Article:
Posted by Rotarian Action Group for Peace on Mar 12, 2018

Promoting Peace Alongside Palestinian Community Leaders

In January, the Rotarian Action Group for Peace’s (RAGFP) Executive Director, Reem Ghunaim, journeyed from the RAGFP headquarters in Portland, Oregon, to conduct a peace tour in her home country of Palestine.  Reem is a Rotary Peace Fellow from the Duke-UNC Peace Center in North Carolina, USA.  As a native of Palestine, she is pleased to promote positive peace-building within her community.

RAGFP’s mission of supporting Rotarian peacebuilders was both accepted and appreciated in this fragmented part of the world.  Reem’s travels allowed her to build peace while bridging Rotarians and influential Palestinians including business and legislative leaders, educators and students, human rights advocates, and even a pop star.

Rotarians in Palestine are visibly active in their communities.  Reem met with Rotary peacebuilders who are making a difference by undertaking infrastructure projects and serving public needs that might otherwise be neglected in the region.  In Ramallah, Rotarians are working to rehabilitate the water infrastructure in 50 public schools within the West Bank.  This allows schoolchildren to enjoy a clean, healthy environment for learning.  Access to clean water is a basic human need, which is not always available for kids in schools surrounded by conflict.

Educators for peace

Palestine is home to some of the greatest minds in the world.  An-Najah National University in Nablus, West Bank, is training the next generation of leaders.  The university invited Reem to present about Rotary’s role in peacebuilding to students.

“The students were amazing and smart.  I noticed they were exhausted of politics,” she says.  “Their eyes lit up when I shared about my Rotary Peace Fellowship and described what it taught me about peace through development.  Developing individuals and human minds is the key to peace.  They loved learning about Rotary as a global force for peace” she says.

Reem shared information from the Global Peace Index and described how an affiliate publication of RAGFP, the Peace Science Digest, synthesizes peace and conflict resolution research and makes it easily available to peace practitioners.

Reem also visited the Cultural Center for Child Development in Tulkarem, located in the Palestinian territories.  The center teaches children how to respect each other through the arts: English, music, reading, artistic performances, and many other amazing activities.  Reem and the children discussed how language is an important tool to better understand and interact with other cultures.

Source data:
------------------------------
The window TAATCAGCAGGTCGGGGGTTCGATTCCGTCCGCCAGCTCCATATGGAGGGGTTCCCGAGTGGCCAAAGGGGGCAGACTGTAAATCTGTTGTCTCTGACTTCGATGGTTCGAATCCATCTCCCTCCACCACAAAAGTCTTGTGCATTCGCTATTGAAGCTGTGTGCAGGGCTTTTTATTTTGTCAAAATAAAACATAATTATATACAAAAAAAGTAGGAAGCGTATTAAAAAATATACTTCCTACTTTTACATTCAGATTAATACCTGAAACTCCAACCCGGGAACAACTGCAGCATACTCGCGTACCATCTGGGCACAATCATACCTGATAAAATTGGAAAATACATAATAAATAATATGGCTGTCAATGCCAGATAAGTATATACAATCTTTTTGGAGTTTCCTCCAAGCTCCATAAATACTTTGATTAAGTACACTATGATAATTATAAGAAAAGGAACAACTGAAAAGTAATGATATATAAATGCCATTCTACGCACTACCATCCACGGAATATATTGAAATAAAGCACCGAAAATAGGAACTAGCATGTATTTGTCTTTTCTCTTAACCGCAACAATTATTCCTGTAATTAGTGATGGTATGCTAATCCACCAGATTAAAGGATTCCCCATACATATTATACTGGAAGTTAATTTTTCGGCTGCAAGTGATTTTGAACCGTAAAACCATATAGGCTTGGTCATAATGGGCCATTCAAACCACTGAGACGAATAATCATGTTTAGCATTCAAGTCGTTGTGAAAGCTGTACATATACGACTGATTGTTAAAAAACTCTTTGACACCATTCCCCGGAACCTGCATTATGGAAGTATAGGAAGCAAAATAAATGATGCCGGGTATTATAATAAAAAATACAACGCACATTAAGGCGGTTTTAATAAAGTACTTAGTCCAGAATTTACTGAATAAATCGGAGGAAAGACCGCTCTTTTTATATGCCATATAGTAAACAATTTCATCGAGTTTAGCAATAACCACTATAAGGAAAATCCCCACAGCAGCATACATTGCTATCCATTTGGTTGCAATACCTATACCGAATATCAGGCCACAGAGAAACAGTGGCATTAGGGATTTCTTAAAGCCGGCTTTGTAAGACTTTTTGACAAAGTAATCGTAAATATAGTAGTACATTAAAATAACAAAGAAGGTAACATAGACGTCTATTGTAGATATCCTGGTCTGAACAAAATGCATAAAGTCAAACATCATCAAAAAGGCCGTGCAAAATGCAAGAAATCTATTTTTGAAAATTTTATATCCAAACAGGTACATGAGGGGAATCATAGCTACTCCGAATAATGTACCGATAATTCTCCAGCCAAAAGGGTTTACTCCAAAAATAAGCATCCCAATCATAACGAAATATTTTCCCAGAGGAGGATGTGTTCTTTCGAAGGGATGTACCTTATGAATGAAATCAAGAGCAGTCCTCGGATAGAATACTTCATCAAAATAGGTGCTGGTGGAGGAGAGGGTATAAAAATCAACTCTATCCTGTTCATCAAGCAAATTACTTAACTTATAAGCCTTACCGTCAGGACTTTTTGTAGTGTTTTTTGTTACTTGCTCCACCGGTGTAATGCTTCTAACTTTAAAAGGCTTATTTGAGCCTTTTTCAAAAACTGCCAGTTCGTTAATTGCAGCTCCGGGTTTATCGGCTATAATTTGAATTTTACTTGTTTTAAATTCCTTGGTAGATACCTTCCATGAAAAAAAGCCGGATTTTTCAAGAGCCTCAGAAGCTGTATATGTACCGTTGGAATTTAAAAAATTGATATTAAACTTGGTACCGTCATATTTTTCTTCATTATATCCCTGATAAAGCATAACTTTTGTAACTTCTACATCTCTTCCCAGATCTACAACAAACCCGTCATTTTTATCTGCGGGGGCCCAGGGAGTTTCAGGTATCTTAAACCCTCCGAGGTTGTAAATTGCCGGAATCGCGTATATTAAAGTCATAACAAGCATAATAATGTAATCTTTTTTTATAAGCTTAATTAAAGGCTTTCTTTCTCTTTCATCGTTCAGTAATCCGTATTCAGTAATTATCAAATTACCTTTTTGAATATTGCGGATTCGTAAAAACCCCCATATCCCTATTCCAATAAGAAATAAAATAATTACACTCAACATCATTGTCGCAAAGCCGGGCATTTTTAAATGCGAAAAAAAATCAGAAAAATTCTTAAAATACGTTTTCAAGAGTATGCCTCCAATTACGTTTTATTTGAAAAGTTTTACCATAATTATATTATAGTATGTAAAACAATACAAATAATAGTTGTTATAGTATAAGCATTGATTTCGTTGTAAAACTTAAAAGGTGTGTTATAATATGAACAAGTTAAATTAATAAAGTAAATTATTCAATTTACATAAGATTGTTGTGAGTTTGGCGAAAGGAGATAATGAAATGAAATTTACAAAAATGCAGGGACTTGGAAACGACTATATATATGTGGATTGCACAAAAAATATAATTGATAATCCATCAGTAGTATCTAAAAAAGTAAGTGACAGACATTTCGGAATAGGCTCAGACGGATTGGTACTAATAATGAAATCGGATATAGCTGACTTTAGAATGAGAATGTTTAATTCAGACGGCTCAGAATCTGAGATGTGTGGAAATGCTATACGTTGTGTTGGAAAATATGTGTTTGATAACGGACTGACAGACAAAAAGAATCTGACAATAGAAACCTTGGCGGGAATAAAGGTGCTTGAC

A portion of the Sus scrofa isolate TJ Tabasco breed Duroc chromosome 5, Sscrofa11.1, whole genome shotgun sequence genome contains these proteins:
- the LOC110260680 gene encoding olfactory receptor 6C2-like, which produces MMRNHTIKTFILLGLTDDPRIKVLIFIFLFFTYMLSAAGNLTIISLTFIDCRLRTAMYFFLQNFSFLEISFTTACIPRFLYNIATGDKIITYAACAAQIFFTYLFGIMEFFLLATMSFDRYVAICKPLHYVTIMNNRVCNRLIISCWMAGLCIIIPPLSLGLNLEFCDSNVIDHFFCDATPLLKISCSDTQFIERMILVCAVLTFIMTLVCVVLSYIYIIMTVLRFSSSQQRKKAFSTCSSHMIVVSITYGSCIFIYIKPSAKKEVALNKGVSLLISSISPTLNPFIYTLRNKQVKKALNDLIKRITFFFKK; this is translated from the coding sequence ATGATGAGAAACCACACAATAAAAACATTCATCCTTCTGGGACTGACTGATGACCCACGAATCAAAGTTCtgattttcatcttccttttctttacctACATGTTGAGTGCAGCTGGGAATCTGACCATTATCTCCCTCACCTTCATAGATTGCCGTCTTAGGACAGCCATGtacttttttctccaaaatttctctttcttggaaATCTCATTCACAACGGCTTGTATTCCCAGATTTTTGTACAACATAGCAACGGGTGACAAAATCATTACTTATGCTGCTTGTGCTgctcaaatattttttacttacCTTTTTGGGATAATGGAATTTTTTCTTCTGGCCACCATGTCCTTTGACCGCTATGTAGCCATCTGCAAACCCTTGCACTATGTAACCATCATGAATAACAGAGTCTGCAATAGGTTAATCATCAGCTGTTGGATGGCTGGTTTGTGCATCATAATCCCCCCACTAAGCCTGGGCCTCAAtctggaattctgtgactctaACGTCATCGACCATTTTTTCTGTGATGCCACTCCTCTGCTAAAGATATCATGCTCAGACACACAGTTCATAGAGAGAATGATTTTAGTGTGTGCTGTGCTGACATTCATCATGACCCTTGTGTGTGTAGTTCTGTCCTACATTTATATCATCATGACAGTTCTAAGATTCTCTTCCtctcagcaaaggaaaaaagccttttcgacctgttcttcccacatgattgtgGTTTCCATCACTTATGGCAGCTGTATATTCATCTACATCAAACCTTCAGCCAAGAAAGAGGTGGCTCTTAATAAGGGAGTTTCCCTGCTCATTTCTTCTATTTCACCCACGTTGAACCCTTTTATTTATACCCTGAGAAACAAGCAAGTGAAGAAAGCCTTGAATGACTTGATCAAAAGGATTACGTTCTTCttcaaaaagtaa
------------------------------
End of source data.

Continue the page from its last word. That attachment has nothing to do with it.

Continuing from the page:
“Children are my heart.  They are the future of peace” she says.

Peace through art

Reem’s peace tour came full circle for her when she met the Palestinian Pop Star who inspired her during the time she spent as a student at the Duke/UNC Rotary Peace Center.  Her Rotary Peace Fellowship provided her opportunities to travel for an applied field experience oversees and inspire peace through art.

“While I was evolving as a Rotary Peace Fellow, a Palestinian singer, Mohammad Assaf, won Arab Idol for the first time.  He was from Gaza and he inspired Palestinians to unite in joy, pride and peace.  It fascinated me how the voice of music became louder than the voice of war.  I have seen how music empowers people who long to have a voice” she says.

Women of peace and action

It is noted in history that women are the glue that holds entire societies together.  What peace tour through Palestine would be complete without consulting and sharing Rotary’s peace vision with leading gender equality experts in the Middle East?

Reem met with leaders of Women Media and Development/Tam, an organization of human rights supporters who empower women to have a voice through media.  The organization gives women tools to speak up positively through various forms of communication.  They help women directly affected by conflict and provide them ways to integrate into productive society and find a path to success.

As a native Palestinian and Rotary Peace Fellow who now leads our global Rotarian Action Group for Peace, Reem offers a shining example of how Rotary International’s global focus on peace engages and empowers women of all religions, socioeconomic backgrounds, colors or creeds, to become advocates for peace action in every corner of the globe.